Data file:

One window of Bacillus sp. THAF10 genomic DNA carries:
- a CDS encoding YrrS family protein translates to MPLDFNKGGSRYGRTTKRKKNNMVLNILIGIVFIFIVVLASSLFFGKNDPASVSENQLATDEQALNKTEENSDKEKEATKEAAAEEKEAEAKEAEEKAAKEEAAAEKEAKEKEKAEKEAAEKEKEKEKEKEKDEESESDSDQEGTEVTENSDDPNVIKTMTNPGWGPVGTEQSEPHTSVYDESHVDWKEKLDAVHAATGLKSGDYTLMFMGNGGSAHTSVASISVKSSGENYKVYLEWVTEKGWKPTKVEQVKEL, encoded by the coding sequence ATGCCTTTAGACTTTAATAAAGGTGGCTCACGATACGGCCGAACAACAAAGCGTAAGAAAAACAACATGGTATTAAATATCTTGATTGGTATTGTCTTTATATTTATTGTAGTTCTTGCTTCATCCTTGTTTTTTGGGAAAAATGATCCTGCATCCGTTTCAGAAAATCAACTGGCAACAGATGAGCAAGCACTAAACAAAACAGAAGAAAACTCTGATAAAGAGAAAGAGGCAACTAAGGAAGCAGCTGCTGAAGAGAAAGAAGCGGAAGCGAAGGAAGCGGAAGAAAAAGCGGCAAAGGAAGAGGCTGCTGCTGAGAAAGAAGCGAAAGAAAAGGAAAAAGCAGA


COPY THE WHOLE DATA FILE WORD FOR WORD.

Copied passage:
One window of Bacillus sp. THAF10 genomic DNA carries:
- a CDS encoding YrrS family protein translates to MPLDFNKGGSRYGRTTKRKKNNMVLNILIGIVFIFIVVLASSLFFGKNDPASVSENQLATDEQALNKTEENSDKEKEATKEAAAEEKEAEAKEAEEKAAKEEAAAEKEAKEKEKAEKEAAEKEKEKEKEKEKDEESESDSDQEGTEVTENSDDPNVIKTMTNPGWGPVGTEQSEPHTSVYDESHVDWKEKLDAVHAATGLKSGDYTLMFMGNGGSAHTSVASISVKSSGENYKVYLEWVTEKGWKPTKVEQVKEL, encoded by the coding sequence ATGCCTTTAGACTTTAATAAAGGTGGCTCACGATACGGCCGAACAACAAAGCGTAAGAAAAACAACATGGTATTAAATATCTTGATTGGTATTGTCTTTATATTTATTGTAGTTCTTGCTTCATCCTTGTTTTTTGGGAAAAATGATCCTGCATCCGTTTCAGAAAATCAACTGGCAACAGATGAGCAAGCACTAAACAAAACAGAAGAAAACTCTGATAAAGAGAAAGAGGCAACTAAGGAAGCAGCTGCTGAAGAGAAAGAAGCGGAAGCGAAGGAAGCGGAAGAAAAAGCGGCAAAGGAAGAGGCTGCTGCTGAGAAAGAAGCGAAAGAAAAGGAAAAAGCAGA